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President Trump has been in office for more than 300 days now, and there are still hundreds of unfilled jobs in the federal workforce. That 300-day figure is significant. It means that under law people who have been filling some of those jobs in an acting capacity have come to the end of their legal terms, and that could mean more legal trouble for the Trump administration. NPR's Brian Naylor explains.
BRIAN NAYLOR, BYLINE: There are some 1,200 federal jobs that require Senate confirmation. From the start, President Trump has been skeptical of the need for them all. Earlier this month in an interview with FOX News, he made his governing philosophy clear.
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PRESIDENT DONALD TRUMP: Let me tell you - the one that matters is me. I'm the only one that matters because when it comes to it, that's what the policy is going to be. You've seen that, and you've seen it strongly.
NAYLOR: While Trump may believe he's the only one that matters when it comes to setting policy, it still takes others to implement it. And that's been a problem for his administration. There are some 256 key posts for which the president hasn't even nominated anyone. Many of the vacant posts are being filled by acting administrators, some of them holdovers from the Obama administration. But there is a legal limit to how long someone acting in the job can be on the job, says Max Stier, director of the Partnership for Public Service.
MAX STIER: In 1998, Congress passed a law that was intended to prevent administrations from doing an end run around the Senate confirmation process by simply putting someone in an acting role forever in those jobs.
NAYLOR: That law, the Federal Vacancies Reform Act, gives a new administration 300 days to fill posts, a deadline for Trump that has come and gone. So now if someone in an acting position makes an important decision, it's subject to a court challenge as being improperly made. Stier says this is a problem.
STIER: That means that you have to figure out workarounds or get a very busy Cabinet secretary agency head to do the work of another position in addition to their own responsibilities - not a good situation.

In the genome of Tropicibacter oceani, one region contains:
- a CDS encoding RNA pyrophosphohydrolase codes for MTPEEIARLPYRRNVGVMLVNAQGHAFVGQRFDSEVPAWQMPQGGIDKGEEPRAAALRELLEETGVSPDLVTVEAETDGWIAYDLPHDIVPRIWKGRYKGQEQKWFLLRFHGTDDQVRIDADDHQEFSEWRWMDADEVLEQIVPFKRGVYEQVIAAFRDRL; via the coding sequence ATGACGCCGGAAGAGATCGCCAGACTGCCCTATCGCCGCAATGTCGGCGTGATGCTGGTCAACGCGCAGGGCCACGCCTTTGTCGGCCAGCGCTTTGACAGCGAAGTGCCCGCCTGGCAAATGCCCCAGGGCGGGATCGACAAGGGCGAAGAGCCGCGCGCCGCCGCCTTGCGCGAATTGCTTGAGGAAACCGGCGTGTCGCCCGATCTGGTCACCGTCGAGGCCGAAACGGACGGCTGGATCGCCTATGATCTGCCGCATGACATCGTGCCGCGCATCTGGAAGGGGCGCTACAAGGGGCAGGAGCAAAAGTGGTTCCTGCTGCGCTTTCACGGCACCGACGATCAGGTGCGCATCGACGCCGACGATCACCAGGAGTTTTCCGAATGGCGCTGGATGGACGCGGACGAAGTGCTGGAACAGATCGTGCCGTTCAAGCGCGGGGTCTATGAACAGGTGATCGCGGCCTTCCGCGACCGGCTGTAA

NAYLOR: And the vacant jobs include some key positions. Trump has often talked about taking care of the nation's military veterans. This is from his Veterans Day message.
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TRUMP: We must ensure that our veterans are given the care and support they so richly deserve.
NAYLOR: But one of the jobs Trump has yet to fill is the undersecretary for benefits at the VA in charge of a $97 billion budget and responsible for disbursing benefits to veterans and their families. Another vacant position at the Labor Department oversees veterans training programs, and the list goes on, from the general counsel at the Pentagon to the head of the Drug Enforcement Administration. Terry Sullivan of the University of North Carolina says the administration is making things difficult for itself.
TERRY SULLIVAN: I don't know what they're going to be capable of doing now. And that's just another complexity. You know, they've got court cases that have been making their job harder. They've got an unruly Republican Party in the majority that's been making their job harder. This is just going to be another thing making their job harder.
NAYLOR: Max Stier at the Partnership for Public Service says the president is mistaken to think that he can go it alone.
STIER: The belief that any one individual can do it all is simply wrong.
NAYLOR: Stier says it takes a team to effectively carry out the president's policies - a team that is still not put in place. Brian Naylor, NPR News, Washington.
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